The next morning I decided to skip my morning run, since my stomach was still bothering me.  I got ready and went to meet Paula for breakfast.  We had yet another mediocre meal (haha) and then headed into Calbayog proper.  We rode to City Hall toImage meet Ma’am Betty Jane (my practicum instructor).  I adore her, and I was excited for her to meet Paula.  Paula and I both asked her what I could be doing better, but she Filipina’d us…demurely stating that I was “perfect.”  I know, I know…when you’re perfect, you’re just perfect!  🙂  I wish she could have been a bit more upfront, but she is not the most direct person.  This also plays into the way that Filipinos relate to Caucasians.  As I’ve mentioned before, they tend to give us so much power, so much (undeserved) authority.  There were so many times when this amazingly smart, experienced woman would look to ME for guidance on certain issues or for advice.  It is a delicate maneuvering; learning how to navigate that automatic power, something I have definitely not learned to do smoothly.  She did mention that she would like me to conduct a little training with her staff regarding domestic violence.  This is the first time she’s mentioned it, and both Paula and I thought it would be a good idea.  I’m very comfortable with the subject, and perhaps I can give an outside perspective that will be useful.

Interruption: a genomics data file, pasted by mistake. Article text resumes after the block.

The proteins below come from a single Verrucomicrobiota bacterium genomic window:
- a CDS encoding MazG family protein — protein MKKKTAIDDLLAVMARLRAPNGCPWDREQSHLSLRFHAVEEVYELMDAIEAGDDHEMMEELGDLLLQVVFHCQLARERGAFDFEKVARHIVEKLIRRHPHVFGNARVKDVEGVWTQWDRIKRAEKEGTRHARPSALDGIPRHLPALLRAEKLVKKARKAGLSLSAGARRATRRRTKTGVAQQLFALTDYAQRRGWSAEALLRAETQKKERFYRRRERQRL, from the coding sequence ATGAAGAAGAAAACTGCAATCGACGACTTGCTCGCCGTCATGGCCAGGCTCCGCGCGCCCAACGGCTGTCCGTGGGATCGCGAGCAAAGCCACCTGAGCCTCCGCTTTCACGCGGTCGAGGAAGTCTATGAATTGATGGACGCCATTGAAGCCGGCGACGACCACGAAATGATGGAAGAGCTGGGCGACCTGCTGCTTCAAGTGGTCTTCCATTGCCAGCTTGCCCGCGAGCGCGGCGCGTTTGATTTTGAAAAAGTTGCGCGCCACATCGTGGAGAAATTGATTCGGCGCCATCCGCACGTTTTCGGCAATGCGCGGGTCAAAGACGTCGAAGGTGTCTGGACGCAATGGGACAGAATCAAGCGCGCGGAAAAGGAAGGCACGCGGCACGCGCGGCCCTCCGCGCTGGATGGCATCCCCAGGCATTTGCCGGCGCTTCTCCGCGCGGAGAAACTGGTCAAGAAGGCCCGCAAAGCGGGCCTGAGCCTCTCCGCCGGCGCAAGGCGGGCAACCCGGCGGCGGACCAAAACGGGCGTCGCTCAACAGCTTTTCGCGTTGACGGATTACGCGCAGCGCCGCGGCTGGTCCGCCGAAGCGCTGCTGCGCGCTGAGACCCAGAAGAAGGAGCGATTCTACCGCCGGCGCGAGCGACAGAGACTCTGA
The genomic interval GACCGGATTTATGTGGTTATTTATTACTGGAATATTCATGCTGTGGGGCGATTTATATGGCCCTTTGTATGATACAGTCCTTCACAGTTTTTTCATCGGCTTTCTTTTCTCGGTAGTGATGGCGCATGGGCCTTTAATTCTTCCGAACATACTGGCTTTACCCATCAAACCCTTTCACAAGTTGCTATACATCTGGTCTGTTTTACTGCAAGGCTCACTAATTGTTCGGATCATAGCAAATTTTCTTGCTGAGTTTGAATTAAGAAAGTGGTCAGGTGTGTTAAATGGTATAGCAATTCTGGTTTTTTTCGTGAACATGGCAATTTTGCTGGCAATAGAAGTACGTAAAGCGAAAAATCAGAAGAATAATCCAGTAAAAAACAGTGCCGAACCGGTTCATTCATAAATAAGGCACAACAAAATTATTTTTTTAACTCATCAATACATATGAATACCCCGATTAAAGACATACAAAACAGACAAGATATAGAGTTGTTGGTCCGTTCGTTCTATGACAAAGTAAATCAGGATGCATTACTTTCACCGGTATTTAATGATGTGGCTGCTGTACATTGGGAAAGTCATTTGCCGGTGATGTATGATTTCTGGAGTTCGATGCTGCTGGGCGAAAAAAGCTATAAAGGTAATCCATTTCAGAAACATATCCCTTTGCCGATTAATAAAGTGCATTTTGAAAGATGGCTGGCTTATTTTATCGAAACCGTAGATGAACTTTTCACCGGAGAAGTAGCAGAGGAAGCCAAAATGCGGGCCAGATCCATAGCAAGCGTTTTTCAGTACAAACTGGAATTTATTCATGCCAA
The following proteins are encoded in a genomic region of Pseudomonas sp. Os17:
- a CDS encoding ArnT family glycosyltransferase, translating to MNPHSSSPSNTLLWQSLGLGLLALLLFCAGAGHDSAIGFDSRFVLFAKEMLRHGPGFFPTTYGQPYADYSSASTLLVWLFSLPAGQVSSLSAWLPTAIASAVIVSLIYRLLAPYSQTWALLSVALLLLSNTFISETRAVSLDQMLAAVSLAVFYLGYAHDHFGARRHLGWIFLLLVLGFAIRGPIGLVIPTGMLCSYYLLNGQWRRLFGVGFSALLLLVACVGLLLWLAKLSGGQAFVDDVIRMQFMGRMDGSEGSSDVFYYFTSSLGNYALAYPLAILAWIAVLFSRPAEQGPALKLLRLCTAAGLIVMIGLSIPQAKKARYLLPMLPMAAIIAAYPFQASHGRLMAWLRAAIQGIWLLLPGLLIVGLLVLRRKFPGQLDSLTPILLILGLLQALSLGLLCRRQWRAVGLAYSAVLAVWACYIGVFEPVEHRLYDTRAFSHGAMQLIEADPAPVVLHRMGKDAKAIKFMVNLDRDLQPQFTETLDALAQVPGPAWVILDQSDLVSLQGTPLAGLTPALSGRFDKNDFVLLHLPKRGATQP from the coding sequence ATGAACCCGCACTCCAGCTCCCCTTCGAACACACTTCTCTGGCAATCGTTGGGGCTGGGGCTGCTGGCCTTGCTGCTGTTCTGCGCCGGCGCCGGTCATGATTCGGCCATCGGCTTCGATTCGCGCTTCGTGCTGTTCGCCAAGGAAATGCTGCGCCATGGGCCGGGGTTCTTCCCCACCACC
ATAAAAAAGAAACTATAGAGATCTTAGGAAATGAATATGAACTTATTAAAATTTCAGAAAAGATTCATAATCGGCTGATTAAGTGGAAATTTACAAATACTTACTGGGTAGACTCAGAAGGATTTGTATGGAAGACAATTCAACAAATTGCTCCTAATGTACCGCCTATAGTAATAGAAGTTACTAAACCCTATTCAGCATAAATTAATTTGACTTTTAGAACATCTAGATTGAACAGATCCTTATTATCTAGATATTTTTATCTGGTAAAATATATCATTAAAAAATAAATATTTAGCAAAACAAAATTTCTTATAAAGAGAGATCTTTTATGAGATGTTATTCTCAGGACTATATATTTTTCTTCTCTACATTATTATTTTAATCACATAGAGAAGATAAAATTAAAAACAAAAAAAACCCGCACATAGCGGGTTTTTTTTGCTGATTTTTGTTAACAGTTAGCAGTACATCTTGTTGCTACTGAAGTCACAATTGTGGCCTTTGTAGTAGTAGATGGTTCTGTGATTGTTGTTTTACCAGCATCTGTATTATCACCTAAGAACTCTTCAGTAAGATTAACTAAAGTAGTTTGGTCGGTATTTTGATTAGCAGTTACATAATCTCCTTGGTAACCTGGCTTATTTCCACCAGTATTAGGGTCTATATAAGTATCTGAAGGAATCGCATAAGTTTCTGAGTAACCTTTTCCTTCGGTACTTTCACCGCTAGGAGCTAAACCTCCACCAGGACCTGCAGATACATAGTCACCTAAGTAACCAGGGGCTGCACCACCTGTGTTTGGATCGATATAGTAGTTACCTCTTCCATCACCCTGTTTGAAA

ImageFrom there we moseyed around the town for awhile.  It doesn’t really take long to tour Calbayog on foot.  We stopped in my favorite café for some lunch and mango shakes, and talked some more.  I just adore talking to Paula…she’s not only bright and interesting; she’s incredibly funny and easy to talk to.  We headed to WESADEF so she could meet and talk to Ma’am Emma.  I told her that Ma’am Emma is the most direct, liberal Filipina that I have met, so she could feel free to be a little more…to-the-point with her.  We toured the shelter and the office, then sat down with Ma’am Emma.  It was good to have Paula there, as I could sort of use her visit as a catalyst to learn what else WESADEF really wants from me.   Ma’am Emma mentioned that the social workers are often consumed with repetitive paper work and case files.  I will admit that it isn’t what I had in mind.  Sorting through paperwork and recreating their case file system isn’t exactly my dream of helping in the Philippines.  Plus, I am not a highly methodical, organized person.  But, there is a need, and I am here to fill it.  So fill it I shall.  Or try to fill it, anyhow.